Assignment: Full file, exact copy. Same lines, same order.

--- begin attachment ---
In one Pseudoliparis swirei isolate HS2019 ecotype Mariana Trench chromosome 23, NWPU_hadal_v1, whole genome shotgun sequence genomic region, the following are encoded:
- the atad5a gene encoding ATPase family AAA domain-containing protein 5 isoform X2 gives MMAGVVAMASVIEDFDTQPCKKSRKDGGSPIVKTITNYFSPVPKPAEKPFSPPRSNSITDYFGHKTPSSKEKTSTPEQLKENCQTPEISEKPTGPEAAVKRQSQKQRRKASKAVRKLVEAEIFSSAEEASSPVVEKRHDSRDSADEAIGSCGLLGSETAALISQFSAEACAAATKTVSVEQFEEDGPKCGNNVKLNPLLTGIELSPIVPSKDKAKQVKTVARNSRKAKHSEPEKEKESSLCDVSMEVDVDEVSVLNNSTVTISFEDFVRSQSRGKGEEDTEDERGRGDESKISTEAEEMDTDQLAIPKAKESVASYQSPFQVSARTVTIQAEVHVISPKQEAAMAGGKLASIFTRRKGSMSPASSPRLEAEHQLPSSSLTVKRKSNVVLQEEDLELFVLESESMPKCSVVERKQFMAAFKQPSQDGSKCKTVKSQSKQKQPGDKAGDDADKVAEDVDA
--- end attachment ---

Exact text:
In one Pseudoliparis swirei isolate HS2019 ecotype Mariana Trench chromosome 23, NWPU_hadal_v1, whole genome shotgun sequence genomic region, the following are encoded:
- the atad5a gene encoding ATPase family AAA domain-containing protein 5 isoform X2 gives MMAGVVAMASVIEDFDTQPCKKSRKDGGSPIVKTITNYFSPVPKPAEKPFSPPRSNSITDYFGHKTPSSKEKTSTPEQLKENCQTPEISEKPTGPEAAVKRQSQKQRRKASKAVRKLVEAEIFSSAEEASSPVVEKRHDSRDSADEAIGSCGLLGSETAALISQFSAEACAAATKTVSVEQFEEDGPKCGNNVKLNPLLTGIELSPIVPSKDKAKQVKTVARNSRKAKHSEPEKEKESSLCDVSMEVDVDEVSVLNNSTVTISFEDFVRSQSRGKGEEDTEDERGRGDESKISTEAEEMDTDQLAIPKAKESVASYQSPFQVSARTVTIQAEVHVISPKQEAAMAGGKLASIFTRRKGSMSPASSPRLEAEHQLPSSSLTVKRKSNVVLQEEDLELFVLESESMPKCSVVERKQFMAAFKQPSQDGSKCKTVKSQSKQKQPGDKAGDDADKVAEDVDA